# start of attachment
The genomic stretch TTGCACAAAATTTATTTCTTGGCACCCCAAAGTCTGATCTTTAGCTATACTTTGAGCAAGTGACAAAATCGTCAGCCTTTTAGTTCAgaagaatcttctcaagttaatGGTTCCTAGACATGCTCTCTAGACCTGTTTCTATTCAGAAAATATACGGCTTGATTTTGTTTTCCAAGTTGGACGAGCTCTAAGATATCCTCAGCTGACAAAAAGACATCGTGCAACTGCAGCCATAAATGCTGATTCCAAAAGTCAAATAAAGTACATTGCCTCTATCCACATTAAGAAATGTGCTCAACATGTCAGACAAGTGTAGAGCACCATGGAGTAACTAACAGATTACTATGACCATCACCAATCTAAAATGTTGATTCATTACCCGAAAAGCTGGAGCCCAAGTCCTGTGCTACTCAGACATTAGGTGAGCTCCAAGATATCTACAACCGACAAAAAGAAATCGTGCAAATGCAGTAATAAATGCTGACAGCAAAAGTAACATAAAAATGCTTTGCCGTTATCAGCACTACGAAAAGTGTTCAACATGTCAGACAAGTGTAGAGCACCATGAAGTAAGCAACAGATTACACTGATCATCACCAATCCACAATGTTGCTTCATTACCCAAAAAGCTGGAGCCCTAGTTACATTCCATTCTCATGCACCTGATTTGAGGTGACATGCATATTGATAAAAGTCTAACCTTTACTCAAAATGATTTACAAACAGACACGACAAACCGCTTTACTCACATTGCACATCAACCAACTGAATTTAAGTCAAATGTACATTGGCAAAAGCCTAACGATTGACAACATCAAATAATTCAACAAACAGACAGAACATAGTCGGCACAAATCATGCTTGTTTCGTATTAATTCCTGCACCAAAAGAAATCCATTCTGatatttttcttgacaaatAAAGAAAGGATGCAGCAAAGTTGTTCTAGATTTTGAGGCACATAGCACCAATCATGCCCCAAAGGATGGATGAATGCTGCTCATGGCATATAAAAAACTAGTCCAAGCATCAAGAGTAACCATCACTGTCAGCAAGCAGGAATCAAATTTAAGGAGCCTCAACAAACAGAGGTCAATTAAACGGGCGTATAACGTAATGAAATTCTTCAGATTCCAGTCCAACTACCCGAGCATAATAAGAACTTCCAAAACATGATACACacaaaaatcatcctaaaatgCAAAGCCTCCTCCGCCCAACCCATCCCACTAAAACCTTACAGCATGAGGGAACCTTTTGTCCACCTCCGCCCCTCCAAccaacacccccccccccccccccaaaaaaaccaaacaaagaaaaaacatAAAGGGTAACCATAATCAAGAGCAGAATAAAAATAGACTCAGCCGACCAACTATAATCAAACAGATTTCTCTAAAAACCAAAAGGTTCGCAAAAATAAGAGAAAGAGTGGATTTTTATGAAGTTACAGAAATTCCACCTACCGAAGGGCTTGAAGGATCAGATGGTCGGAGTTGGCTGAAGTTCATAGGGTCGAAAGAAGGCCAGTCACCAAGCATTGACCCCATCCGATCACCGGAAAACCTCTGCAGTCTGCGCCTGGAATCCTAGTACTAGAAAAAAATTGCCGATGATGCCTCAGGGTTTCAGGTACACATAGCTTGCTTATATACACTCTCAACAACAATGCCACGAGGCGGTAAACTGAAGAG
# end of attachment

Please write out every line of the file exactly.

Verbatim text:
The genomic stretch TTGCACAAAATTTATTTCTTGGCACCCCAAAGTCTGATCTTTAGCTATACTTTGAGCAAGTGACAAAATCGTCAGCCTTTTAGTTCAgaagaatcttctcaagttaatGGTTCCTAGACATGCTCTCTAGACCTGTTTCTATTCAGAAAATATACGGCTTGATTTTGTTTTCCAAGTTGGACGAGCTCTAAGATATCCTCAGCTGACAAAAAGACATCGTGCAACTGCAGCCATAAATGCTGATTCCAAAAGTCAAATAAAGTACATTGCCTCTATCCACATTAAGAAATGTGCTCAACATGTCAGACAAGTGTAGAGCACCATGGAGTAACTAACAGATTACTATGACCATCACCAATCTAAAATGTTGATTCATTACCCGAAAAGCTGGAGCCCAAGTCCTGTGCTACTCAGACATTAGGTGAGCTCCAAGATATCTACAACCGACAAAAAGAAATCGTGCAAATGCAGTAATAAATGCTGACAGCAAAAGTAACATAAAAATGCTTTGCCGTTATCAGCACTACGAAAAGTGTTCAACATGTCAGACAAGTGTAGAGCACCATGAAGTAAGCAACAGATTACACTGATCATCACCAATCCACAATGTTGCTTCATTACCCAAAAAGCTGGAGCCCTAGTTACATTCCATTCTCATGCACCTGATTTGAGGTGACATGCATATTGATAAAAGTCTAACCTTTACTCAAAATGATTTACAAACAGACACGACAAACCGCTTTACTCACATTGCACATCAACCAACTGAATTTAAGTCAAATGTACATTGGCAAAAGCCTAACGATTGACAACATCAAATAATTCAACAAACAGACAGAACATAGTCGGCACAAATCATGCTTGTTTCGTATTAATTCCTGCACCAAAAGAAATCCATTCTGatatttttcttgacaaatAAAGAAAGGATGCAGCAAAGTTGTTCTAGATTTTGAGGCACATAGCACCAATCATGCCCCAAAGGATGGATGAATGCTGCTCATGGCATATAAAAAACTAGTCCAAGCATCAAGAGTAACCATCACTGTCAGCAAGCAGGAATCAAATTTAAGGAGCCTCAACAAACAGAGGTCAATTAAACGGGCGTATAACGTAATGAAATTCTTCAGATTCCAGTCCAACTACCCGAGCATAATAAGAACTTCCAAAACATGATACACacaaaaatcatcctaaaatgCAAAGCCTCCTCCGCCCAACCCATCCCACTAAAACCTTACAGCATGAGGGAACCTTTTGTCCACCTCCGCCCCTCCAAccaacacccccccccccccccccaaaaaaaccaaacaaagaaaaaacatAAAGGGTAACCATAATCAAGAGCAGAATAAAAATAGACTCAGCCGACCAACTATAATCAAACAGATTTCTCTAAAAACCAAAAGGTTCGCAAAAATAAGAGAAAGAGTGGATTTTTATGAAGTTACAGAAATTCCACCTACCGAAGGGCTTGAAGGATCAGATGGTCGGAGTTGGCTGAAGTTCATAGGGTCGAAAGAAGGCCAGTCACCAAGCATTGACCCCATCCGATCACCGGAAAACCTCTGCAGTCTGCGCCTGGAATCCTAGTACTAGAAAAAAATTGCCGATGATGCCTCAGGGTTTCAGGTACACATAGCTTGCTTATATACACTCTCAACAACAATGCCACGAGGCGGTAAACTGAAGAG